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Results for pages tagged with "warm-season"

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  • News
  • Publications
  • Noble News and Views
  • 2006
  • November

Alfalfa Is 'Almost Permanent' Pasture

In recent years, grazing-type alfalfa varieties have been released, providing opportunities to livestock operations as a low-input, high-return forage, if managed properly; stands typically could last three to five years with good management.
  • News
  • Publications
  • Noble News and Views
  • 2016
  • May

Research shows economics of pasture conversion

Benefits of nativegrass mixtures on the Southern Great Plains have increased interest in effective methods of converting improved pastureland areas to nativegrass pastures.
  • News
  • Publications
  • Noble News and Views
  • 2017
  • August

Cover Crops Add Diversity for Wildlife

Cover crops can add diversity to a system to benefit wildlife species in addition to extending the grazing season and improving soil health.

  • News
  • Publications
  • Noble News and Views
  • 2004
  • April

Consider These Items Before Spraying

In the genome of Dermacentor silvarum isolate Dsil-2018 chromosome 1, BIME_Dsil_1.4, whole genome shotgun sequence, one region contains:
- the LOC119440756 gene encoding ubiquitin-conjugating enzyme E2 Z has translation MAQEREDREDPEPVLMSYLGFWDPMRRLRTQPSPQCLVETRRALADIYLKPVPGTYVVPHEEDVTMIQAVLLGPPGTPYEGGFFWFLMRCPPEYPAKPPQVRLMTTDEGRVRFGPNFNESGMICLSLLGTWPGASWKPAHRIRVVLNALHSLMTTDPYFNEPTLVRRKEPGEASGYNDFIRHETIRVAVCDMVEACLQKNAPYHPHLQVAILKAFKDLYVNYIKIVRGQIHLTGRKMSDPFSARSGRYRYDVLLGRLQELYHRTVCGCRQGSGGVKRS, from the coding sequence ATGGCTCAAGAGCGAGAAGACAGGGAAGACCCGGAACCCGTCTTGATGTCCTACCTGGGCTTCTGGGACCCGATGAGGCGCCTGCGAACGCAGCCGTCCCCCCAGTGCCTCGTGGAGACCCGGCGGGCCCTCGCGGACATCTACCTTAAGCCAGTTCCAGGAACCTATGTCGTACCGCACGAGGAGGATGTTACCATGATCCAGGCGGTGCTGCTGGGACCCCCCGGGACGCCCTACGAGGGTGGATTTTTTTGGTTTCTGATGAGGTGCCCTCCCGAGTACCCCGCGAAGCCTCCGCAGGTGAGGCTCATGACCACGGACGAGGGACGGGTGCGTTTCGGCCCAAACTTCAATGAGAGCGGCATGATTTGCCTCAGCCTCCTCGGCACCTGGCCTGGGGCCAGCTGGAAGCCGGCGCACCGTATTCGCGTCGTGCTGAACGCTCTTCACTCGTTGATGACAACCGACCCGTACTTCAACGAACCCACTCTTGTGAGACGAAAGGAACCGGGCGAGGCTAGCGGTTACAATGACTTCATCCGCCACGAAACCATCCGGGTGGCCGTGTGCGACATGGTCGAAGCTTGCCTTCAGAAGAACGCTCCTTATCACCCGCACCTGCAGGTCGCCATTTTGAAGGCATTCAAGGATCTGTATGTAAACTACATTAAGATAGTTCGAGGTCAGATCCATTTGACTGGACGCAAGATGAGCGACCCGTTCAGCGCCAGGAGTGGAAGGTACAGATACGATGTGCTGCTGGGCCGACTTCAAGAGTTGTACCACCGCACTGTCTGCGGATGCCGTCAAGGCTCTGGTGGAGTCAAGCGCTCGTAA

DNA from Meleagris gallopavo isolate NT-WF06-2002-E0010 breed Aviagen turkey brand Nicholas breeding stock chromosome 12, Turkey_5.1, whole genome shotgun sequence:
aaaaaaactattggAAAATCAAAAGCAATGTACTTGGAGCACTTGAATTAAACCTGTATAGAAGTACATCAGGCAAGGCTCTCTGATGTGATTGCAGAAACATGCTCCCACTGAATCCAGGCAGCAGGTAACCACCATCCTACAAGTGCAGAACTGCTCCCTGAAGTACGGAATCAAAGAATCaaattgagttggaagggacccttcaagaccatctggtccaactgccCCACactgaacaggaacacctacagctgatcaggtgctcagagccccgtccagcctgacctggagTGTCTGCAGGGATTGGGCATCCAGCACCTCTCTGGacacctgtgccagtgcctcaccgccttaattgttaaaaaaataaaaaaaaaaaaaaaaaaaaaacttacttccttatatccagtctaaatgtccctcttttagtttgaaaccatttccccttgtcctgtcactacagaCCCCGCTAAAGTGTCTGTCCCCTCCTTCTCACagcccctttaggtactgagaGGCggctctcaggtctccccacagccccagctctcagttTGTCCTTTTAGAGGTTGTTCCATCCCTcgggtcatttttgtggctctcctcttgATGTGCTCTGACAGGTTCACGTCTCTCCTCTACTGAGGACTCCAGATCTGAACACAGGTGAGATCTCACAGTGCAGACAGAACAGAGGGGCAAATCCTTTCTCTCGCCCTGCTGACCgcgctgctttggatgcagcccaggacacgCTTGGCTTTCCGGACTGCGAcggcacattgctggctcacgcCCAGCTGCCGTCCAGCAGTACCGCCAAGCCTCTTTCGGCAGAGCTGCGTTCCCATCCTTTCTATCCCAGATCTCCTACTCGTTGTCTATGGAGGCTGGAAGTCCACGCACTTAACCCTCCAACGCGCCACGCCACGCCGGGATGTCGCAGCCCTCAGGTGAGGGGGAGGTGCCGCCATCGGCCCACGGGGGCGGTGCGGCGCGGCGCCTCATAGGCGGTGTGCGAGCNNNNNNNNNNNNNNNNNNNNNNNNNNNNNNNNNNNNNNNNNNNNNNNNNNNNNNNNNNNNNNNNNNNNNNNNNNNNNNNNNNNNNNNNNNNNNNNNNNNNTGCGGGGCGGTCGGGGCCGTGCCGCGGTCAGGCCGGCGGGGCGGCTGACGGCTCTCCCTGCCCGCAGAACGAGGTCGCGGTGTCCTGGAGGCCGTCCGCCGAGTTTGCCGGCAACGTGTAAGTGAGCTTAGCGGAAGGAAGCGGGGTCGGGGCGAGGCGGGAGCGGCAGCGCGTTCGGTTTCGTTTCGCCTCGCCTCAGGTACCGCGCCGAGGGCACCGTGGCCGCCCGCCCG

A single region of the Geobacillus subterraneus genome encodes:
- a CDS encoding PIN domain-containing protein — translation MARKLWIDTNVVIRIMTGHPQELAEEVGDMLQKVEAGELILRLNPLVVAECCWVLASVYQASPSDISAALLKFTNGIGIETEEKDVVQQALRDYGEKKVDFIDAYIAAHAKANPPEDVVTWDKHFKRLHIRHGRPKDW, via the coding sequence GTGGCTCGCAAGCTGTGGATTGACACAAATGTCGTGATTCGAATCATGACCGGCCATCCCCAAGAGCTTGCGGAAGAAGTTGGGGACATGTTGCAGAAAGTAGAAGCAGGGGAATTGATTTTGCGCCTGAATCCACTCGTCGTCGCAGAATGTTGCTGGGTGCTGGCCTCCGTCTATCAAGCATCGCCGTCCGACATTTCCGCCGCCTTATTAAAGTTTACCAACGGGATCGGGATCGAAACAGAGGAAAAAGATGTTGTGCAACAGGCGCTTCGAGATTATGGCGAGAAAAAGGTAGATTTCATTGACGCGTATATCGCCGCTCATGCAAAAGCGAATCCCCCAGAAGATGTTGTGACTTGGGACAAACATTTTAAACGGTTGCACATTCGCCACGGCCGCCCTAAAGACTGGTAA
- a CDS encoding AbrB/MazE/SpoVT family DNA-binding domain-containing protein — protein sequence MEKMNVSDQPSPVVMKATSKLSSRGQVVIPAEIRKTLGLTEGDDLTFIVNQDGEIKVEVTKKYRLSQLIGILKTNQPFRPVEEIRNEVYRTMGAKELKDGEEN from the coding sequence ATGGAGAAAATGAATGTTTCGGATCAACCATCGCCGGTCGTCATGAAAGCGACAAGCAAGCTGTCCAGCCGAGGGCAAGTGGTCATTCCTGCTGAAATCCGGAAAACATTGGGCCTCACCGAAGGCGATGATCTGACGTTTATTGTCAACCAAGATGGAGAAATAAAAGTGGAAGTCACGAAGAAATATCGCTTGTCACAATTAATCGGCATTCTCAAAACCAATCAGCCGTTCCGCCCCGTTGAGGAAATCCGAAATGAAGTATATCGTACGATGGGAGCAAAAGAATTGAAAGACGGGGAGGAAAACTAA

Spring has arrived, and many ranchers' thoughts turn to killing weeds. Before you hook up the trusty (or in some cases, rusty) sprayer and give 'er a go, think about the these things.
  • News
  • Publications
  • Noble News and Views
  • 2018
  • March 2018

Test Your Soil Before Applying Lime, Fertilizer

Soil testing offers information that can lead to more informed decision-making and ultimately greater productivity and profitability. Sample in early spring for summer crops and in the summer for fall and winter crops.

  • News
  • Publications
  • Noble News and Views
  • 2017
  • August

Observations of 20-Plus Cover Crop Species

Noble Research Institute staff have experimented with growing cover crops in various environments in the Ardmore, Oklahoma, area over the past several years. Here are some observations.

  • News
  • Publications
  • Legacy
  • 2017
  • Winter

The Great Cover Crop Test

Jim Johnson, soils and crops consultant, answers a rancher's questions about which cover crop species work best in Oklahoma and Texas.